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In a 2017 article with Glixel, Rami Ismail wrote about the ‘language of gaming’, which could be described as inherent and ubiquitous knowledge in video games that dictate narrative logic and colloquial control inputs. Brothers: A Tale of Two Sons speaks in a dialect all its own on every front. While the story and controls occasionally stumble over their own words, Brothers manages to deliver a beautifully offbeat oration.
Brothers opens by setting a grim stage with a young boy reliving the drowning of his mother, of which he was present, but powerless to prevent. This opening flashback highlights one of the game’s major flaws: a lack of subtlety. Developer Starbreeze never stops trying to hit you with those dark and depressing moments, but, for the most part, it lacks any sort of nuance. Any noticeable sympathy feels like it was stumbled upon, rather than conveyed with intention, but when it hits, by God does it hit hard. Why there are children hanging from trees or why the giants were warring never makes much sense, which lessens the impact of those moments, but the multi-layered tragedies, especially ones focusing on the brothers, will form a pit in your stomach and stick around longer than the plentiful cheap thrills. And despite the large-scale inconsistencies of the tone, every individual segment is complimented by a powerful score, which greatly increases moment-to-moment immersion.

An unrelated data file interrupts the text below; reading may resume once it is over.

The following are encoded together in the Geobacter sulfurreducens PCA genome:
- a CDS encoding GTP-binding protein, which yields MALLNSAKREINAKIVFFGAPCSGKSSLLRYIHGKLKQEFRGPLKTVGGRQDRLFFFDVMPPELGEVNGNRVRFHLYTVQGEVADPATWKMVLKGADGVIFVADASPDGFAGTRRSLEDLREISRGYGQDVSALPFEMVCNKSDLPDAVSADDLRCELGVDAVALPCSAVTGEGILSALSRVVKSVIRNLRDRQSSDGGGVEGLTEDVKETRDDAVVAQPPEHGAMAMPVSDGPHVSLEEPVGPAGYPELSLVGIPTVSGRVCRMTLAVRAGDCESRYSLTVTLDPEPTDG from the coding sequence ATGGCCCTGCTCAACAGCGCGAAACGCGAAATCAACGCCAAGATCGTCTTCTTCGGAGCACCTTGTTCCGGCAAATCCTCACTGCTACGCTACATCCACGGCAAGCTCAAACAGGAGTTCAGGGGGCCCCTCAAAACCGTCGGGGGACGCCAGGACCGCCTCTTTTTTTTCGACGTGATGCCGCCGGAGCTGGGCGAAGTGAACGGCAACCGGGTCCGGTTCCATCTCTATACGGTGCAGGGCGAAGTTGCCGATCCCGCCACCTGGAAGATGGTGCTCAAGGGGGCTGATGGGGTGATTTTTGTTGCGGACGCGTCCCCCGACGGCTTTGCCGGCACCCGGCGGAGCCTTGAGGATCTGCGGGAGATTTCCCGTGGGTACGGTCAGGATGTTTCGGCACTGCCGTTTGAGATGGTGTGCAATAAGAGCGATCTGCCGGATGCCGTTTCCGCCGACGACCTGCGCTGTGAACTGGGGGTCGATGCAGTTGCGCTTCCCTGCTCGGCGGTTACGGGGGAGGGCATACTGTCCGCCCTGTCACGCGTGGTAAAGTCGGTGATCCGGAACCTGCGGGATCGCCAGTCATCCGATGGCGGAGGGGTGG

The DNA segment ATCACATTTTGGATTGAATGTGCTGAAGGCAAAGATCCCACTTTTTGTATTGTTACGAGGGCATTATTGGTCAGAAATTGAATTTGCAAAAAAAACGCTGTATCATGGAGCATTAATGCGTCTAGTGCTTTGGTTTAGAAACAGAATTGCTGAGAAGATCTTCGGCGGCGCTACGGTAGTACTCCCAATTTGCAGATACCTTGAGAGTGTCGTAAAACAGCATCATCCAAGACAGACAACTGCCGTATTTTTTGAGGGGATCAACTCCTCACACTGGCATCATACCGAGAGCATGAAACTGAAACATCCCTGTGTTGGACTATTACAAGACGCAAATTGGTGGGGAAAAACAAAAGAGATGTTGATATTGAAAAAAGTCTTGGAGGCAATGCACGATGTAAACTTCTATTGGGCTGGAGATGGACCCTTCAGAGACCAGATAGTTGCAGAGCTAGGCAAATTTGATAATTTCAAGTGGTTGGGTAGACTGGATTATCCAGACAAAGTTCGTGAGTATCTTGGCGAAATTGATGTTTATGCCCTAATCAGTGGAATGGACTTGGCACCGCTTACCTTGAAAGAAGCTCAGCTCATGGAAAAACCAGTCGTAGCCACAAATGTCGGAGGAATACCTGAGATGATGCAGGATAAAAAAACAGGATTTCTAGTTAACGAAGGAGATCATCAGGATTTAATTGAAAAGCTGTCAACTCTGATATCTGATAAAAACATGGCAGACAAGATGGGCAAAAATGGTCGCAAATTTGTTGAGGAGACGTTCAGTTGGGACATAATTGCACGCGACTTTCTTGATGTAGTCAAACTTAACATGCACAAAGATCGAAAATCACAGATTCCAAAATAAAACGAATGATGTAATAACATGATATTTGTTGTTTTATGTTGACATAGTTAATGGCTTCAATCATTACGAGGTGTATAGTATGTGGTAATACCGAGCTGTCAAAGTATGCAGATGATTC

In stark contrast to the straightforward adventure, the subversive world-building makes for a delightful syncopation of the high fantasy genre. You remember those hanging children I mentioned earlier? Well, they are the first inclination the player gets that Brothers might take a turn for the macabre and that’s about a third of the way into the five-hour narrative. So much of the opening hours are spent lulling players into this medieval sense of security so they can keep pulling the rug out from under you. It is with that mentality that no setting ever hangs around too long, for better and for worse. Dull and boring locales rotate out quickly enough and don’t slow the pace at any point, but there are a number of picturesque destinations that could have used more fleshing out. Some of the most ambitious settings passed by in a flash, especially as the story sprints to the finish.
Brothers bucks the trends of conventional gaming further with its control scheme. The hook is being able to independently and simultaneously control both brothers, but overall, the gimmick falls flat because there is never an opportunity to take those unique controls deeper. If you can’t figure out a puzzle, simply walk around and cheese the action button until the solution presents itself; no cerebral independence required. A lack of variety in puzzle type doesn’t aid in proving the necessity of the mechanic, but Brothers does manage to combine the novelty of the controls with late-game story elements to create some poignant moments that I won’t spoil here.
Brothers: A Tale of Two Sons isn’t a modern-gaming albatross in spite of its flaws, but because of them. A willingness to dive into unconventionality only makes the world shine brighter and the story hit harder, all while pardoning the unintuitive controls and inconsistent tone, if only partially. The abstractness in a number of Brothers’ elements proves that bending conventions can produce remarkable and profound experiences.